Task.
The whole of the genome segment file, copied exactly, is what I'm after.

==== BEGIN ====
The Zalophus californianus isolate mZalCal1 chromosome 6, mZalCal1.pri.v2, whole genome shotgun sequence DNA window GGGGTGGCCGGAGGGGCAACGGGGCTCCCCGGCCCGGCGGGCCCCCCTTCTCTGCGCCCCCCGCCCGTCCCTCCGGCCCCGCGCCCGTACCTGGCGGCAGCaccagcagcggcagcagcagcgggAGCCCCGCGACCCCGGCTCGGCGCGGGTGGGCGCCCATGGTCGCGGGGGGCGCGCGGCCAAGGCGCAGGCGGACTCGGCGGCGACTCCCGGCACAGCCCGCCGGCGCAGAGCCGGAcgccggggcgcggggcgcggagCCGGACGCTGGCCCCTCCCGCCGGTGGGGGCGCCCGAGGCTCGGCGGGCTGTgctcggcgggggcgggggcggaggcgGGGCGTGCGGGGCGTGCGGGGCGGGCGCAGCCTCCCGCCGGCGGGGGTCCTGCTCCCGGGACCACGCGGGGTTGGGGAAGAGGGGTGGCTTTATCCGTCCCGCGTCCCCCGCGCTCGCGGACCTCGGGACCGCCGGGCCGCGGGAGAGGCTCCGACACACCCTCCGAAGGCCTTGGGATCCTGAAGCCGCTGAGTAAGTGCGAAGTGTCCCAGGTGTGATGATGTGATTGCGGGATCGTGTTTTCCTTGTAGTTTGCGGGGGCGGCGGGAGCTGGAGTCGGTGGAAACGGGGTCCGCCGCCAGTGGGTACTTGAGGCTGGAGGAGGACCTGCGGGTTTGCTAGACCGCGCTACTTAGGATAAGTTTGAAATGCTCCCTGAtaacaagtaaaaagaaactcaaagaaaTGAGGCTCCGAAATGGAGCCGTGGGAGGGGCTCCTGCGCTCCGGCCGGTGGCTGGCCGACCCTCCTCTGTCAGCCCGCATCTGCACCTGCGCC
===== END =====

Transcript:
The Zalophus californianus isolate mZalCal1 chromosome 6, mZalCal1.pri.v2, whole genome shotgun sequence DNA window GGGGTGGCCGGAGGGGCAACGGGGCTCCCCGGCCCGGCGGGCCCCCCTTCTCTGCGCCCCCCGCCCGTCCCTCCGGCCCCGCGCCCGTACCTGGCGGCAGCaccagcagcggcagcagcagcgggAGCCCCGCGACCCCGGCTCGGCGCGGGTGGGCGCCCATGGTCGCGGGGGGCGCGCGGCCAAGGCGCAGGCGGACTCGGCGGCGACTCCCGGCACAGCCCGCCGGCGCAGAGCCGGAcgccggggcgcggggcgcggagCCGGACGCTGGCCCCTCCCGCCGGTGGGGGCGCCCGAGGCTCGGCGGGCTGTgctcggcgggggcgggggcggaggcgGGGCGTGCGGGGCGTGCGGGGCGGGCGCAGCCTCCCGCCGGCGGGGGTCCTGCTCCCGGGACCACGCGGGGTTGGGGAAGAGGGGTGGCTTTATCCGTCCCGCGTCCCCCGCGCTCGCGGACCTCGGGACCGCCGGGCCGCGGGAGAGGCTCCGACACACCCTCCGAAGGCCTTGGGATCCTGAAGCCGCTGAGTAAGTGCGAAGTGTCCCAGGTGTGATGATGTGATTGCGGGATCGTGTTTTCCTTGTAGTTTGCGGGGGCGGCGGGAGCTGGAGTCGGTGGAAACGGGGTCCGCCGCCAGTGGGTACTTGAGGCTGGAGGAGGACCTGCGGGTTTGCTAGACCGCGCTACTTAGGATAAGTTTGAAATGCTCCCTGAtaacaagtaaaaagaaactcaaagaaaTGAGGCTCCGAAATGGAGCCGTGGGAGGGGCTCCTGCGCTCCGGCCGGTGGCTGGCCGACCCTCCTCTGTCAGCCCGCATCTGCACCTGCGCC